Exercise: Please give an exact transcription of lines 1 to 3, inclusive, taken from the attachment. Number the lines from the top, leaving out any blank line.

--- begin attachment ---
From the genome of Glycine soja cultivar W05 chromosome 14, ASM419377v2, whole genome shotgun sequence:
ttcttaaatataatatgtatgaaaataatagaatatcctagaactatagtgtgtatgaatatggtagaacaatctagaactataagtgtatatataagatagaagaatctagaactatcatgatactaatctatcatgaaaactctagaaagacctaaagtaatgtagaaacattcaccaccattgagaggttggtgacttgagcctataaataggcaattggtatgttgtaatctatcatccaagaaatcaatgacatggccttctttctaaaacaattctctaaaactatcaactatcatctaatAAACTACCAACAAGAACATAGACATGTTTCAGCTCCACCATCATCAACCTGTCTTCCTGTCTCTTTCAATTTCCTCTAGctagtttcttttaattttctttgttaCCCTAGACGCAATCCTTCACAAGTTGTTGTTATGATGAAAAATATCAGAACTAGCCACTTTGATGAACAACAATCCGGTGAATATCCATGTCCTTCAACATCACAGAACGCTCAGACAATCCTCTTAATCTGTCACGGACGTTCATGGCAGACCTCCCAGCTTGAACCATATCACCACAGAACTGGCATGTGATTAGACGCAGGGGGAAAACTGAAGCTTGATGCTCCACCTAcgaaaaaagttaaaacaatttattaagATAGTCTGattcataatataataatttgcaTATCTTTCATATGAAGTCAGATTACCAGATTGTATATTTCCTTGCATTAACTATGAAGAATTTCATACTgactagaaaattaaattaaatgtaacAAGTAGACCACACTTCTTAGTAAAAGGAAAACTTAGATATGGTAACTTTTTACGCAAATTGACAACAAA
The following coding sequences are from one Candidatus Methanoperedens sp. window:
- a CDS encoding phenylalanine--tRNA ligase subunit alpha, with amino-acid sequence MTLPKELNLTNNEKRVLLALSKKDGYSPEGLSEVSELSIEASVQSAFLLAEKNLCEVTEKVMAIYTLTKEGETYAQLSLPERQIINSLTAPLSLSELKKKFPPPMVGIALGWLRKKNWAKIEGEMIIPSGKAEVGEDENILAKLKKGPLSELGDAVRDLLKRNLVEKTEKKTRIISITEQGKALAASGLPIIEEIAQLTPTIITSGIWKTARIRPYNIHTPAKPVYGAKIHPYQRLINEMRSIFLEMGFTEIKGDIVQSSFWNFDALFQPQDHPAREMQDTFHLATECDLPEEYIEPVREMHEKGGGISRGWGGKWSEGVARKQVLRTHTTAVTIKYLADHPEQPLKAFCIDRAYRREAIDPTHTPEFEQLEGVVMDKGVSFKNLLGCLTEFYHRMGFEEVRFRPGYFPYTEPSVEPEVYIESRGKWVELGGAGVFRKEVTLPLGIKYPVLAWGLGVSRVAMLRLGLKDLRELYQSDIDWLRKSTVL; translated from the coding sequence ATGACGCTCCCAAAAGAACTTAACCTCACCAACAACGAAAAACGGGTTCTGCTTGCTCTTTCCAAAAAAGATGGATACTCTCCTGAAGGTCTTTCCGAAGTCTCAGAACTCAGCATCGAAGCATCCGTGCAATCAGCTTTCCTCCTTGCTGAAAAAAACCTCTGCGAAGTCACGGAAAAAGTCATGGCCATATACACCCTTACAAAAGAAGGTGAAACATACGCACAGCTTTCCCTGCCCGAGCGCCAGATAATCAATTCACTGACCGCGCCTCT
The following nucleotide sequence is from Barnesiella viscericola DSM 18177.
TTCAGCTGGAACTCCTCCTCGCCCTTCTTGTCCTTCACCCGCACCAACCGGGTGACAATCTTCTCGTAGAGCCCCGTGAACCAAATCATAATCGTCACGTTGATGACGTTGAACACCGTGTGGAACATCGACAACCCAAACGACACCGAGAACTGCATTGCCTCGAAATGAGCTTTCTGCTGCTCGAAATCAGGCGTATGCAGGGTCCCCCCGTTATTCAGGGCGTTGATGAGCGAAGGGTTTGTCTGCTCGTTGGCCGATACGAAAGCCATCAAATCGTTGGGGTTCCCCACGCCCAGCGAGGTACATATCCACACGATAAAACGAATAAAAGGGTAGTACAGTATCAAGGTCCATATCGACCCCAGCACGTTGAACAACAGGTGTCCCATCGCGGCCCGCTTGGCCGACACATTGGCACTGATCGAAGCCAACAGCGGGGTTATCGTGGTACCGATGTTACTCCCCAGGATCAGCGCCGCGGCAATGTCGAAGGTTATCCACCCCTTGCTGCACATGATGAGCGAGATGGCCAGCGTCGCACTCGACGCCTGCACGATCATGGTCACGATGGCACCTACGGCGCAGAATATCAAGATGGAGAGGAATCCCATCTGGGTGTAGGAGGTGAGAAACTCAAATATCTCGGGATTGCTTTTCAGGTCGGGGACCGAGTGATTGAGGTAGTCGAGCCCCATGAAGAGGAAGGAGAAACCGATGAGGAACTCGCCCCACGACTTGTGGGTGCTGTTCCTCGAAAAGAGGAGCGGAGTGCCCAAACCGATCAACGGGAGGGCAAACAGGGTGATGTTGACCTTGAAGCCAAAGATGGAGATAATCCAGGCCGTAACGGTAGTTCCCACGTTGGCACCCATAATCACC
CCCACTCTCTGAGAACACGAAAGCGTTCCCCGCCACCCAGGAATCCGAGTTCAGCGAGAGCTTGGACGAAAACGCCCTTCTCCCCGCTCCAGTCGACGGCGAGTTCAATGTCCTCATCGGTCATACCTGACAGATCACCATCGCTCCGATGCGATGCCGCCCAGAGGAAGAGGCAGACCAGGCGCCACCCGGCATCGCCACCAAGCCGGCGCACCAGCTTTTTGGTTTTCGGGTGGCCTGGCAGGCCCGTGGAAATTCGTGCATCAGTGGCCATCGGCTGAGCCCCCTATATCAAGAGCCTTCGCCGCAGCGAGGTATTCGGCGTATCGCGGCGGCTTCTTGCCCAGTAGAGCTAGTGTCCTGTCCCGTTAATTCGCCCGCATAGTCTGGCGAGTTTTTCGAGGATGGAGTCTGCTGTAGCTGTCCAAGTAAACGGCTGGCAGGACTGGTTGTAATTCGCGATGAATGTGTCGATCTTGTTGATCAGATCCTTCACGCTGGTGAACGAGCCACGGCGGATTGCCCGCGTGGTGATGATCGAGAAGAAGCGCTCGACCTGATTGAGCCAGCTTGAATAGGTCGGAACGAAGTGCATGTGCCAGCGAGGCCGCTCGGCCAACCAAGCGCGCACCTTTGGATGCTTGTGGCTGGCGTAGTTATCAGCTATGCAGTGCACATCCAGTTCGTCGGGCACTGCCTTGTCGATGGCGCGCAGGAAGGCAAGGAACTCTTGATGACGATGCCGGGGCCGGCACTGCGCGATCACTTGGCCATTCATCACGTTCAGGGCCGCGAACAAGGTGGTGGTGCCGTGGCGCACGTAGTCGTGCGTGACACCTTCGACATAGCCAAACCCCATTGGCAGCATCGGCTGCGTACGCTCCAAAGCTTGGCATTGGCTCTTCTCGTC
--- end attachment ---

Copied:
From the genome of Glycine soja cultivar W05 chromosome 14, ASM419377v2, whole genome shotgun sequence:
ttcttaaatataatatgtatgaaaataatagaatatcctagaactatagtgtgtatgaatatggtagaacaatctagaactataagtgtatatataagatagaagaatctagaactatcatgatactaatctatcatgaaaactctagaaagacctaaagtaatgtagaaacattcaccaccattgagaggttggtgacttgagcctataaataggcaattggtatgttgtaatctatcatccaagaaatcaatgacatggccttctttctaaaacaattctctaaaactatcaactatcatctaatAAACTACCAACAAGAACATAGACATGTTTCAGCTCCACCATCATCAACCTGTCTTCCTGTCTCTTTCAATTTCCTCTAGctagtttcttttaattttctttgttaCCCTAGACGCAATCCTTCACAAGTTGTTGTTATGATGAAAAATATCAGAACTAGCCACTTTGATGAACAACAATCCGGTGAATATCCATGTCCTTCAACATCACAGAACGCTCAGACAATCCTCTTAATCTGTCACGGACGTTCATGGCAGACCTCCCAGCTTGAACCATATCACCACAGAACTGGCATGTGATTAGACGCAGGGGGAAAACTGAAGCTTGATGCTCCACCTAcgaaaaaagttaaaacaatttattaagATAGTCTGattcataatataataatttgcaTATCTTTCATATGAAGTCAGATTACCAGATTGTATATTTCCTTGCATTAACTATGAAGAATTTCATACTgactagaaaattaaattaaatgtaacAAGTAGACCACACTTCTTAGTAAAAGGAAAACTTAGATATGGTAACTTTTTACGCAAATTGACAACAAA
The following coding sequences are from one Candidatus Methanoperedens sp. window: